BLOOMINGTON, Ind., Dec. 24 (UPI) -- Ten percent of U.S. women and 14 percent of men date someone during the holidays just to avoid being alone, says a researcher who calls the practice holidating.
Evolutionary biologist Justin Garcia -- scientific adviser for the international online dating site Match.com and faculty member at Indiana University's Kinsey Institute and Department of Gender Studies -- was a principal investigator for Match.com's annual Singles in America study, involving subjects from a nationally representative survey and not drawn from the dating site.
An additional survey of 1,000 Match.com clients found 82 percent reported the holidays make people feel more romantic than other times of the year but a quarter of respondents reported experiencing a break-up during the holiday season.
Garcia -- drawing data from both surveys -- said mid-December through mid-February is considered a peak period for online dating, with many singles grilled by friends and family about their solitary status.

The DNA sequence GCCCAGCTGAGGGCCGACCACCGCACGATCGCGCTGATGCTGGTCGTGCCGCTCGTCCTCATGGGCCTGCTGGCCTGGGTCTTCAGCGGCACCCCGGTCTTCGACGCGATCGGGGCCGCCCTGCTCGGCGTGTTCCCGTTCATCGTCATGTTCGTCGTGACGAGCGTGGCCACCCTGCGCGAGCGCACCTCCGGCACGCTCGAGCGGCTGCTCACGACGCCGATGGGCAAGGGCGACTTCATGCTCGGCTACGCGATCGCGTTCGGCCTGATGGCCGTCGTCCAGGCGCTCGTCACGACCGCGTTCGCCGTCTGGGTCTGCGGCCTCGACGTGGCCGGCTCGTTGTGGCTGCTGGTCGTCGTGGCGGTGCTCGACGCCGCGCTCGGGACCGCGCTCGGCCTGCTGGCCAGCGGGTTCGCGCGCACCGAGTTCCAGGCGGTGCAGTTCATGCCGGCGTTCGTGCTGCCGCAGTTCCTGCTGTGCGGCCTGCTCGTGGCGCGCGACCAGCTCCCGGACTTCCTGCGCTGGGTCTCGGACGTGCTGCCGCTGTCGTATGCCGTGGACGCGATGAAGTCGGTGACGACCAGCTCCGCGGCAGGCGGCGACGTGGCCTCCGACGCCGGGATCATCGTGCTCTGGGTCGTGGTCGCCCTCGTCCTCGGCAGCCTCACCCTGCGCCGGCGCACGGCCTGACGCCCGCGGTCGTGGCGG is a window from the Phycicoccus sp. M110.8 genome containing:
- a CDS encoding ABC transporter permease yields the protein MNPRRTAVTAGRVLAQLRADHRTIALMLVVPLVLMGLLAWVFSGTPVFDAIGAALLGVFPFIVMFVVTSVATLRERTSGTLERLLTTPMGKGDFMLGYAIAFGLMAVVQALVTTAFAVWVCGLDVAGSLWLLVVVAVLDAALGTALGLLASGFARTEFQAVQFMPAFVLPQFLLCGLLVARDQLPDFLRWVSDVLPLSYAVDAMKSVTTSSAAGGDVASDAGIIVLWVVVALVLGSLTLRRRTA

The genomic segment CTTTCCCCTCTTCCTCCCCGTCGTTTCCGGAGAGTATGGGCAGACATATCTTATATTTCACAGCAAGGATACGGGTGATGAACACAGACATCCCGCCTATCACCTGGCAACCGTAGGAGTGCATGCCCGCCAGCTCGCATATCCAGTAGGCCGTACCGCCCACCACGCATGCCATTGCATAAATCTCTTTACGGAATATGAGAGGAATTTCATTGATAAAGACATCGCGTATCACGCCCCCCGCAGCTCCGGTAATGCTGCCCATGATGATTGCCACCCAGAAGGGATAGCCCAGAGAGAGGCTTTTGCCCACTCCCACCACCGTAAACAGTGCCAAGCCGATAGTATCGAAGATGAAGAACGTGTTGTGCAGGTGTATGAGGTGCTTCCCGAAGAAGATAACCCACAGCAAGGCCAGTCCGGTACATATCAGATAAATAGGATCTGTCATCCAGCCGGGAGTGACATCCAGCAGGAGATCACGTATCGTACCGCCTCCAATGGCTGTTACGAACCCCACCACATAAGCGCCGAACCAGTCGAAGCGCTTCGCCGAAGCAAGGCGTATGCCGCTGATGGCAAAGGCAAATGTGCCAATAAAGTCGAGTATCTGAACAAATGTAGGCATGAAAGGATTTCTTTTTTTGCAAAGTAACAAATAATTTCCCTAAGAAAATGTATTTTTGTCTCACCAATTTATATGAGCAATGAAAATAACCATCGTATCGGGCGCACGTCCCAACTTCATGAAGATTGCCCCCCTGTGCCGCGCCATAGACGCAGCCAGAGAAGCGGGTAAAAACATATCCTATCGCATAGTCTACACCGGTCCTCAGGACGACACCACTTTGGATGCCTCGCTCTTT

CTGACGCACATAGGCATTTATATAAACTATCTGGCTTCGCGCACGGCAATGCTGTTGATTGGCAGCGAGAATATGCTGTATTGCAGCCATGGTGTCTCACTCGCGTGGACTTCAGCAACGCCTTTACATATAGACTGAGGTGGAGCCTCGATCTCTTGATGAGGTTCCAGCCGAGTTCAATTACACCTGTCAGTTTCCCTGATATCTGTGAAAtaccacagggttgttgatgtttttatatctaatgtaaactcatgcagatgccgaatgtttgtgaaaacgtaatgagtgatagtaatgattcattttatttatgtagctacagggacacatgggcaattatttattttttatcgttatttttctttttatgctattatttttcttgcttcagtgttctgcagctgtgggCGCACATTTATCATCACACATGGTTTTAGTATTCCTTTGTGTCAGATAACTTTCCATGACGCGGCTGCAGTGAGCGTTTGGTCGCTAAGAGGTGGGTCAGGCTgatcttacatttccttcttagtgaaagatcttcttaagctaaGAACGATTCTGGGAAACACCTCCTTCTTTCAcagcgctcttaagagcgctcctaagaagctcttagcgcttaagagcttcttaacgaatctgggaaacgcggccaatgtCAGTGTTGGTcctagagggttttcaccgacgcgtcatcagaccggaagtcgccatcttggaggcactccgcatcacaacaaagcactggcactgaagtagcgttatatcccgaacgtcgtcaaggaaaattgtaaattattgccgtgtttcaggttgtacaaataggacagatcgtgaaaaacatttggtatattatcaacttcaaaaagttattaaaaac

"This is unique to humans," Garcia said in a statement. "No other animals on the planet are so involved with the mating habits of kin as humans are.
"The holidays can be a really stressful time in terms of trying to start new relationships and also getting out of previous relationships," Garcia said. "If we think of what happens with many Americans this time of year, we're traveling, we're spending more money, we're often getting to see family and friends. As much as this can bring a lot of joy and excitement, it can also bring a lot of stress. This combination can be tricky to navigate."
The research indicated the Internet trumps bars as a place for men and women to meet. More than a quarter of singles reported they had dated someone they met online and 20 percent met their most recent first date online, while 7 percent said they met at a bar.
No survey details were provided.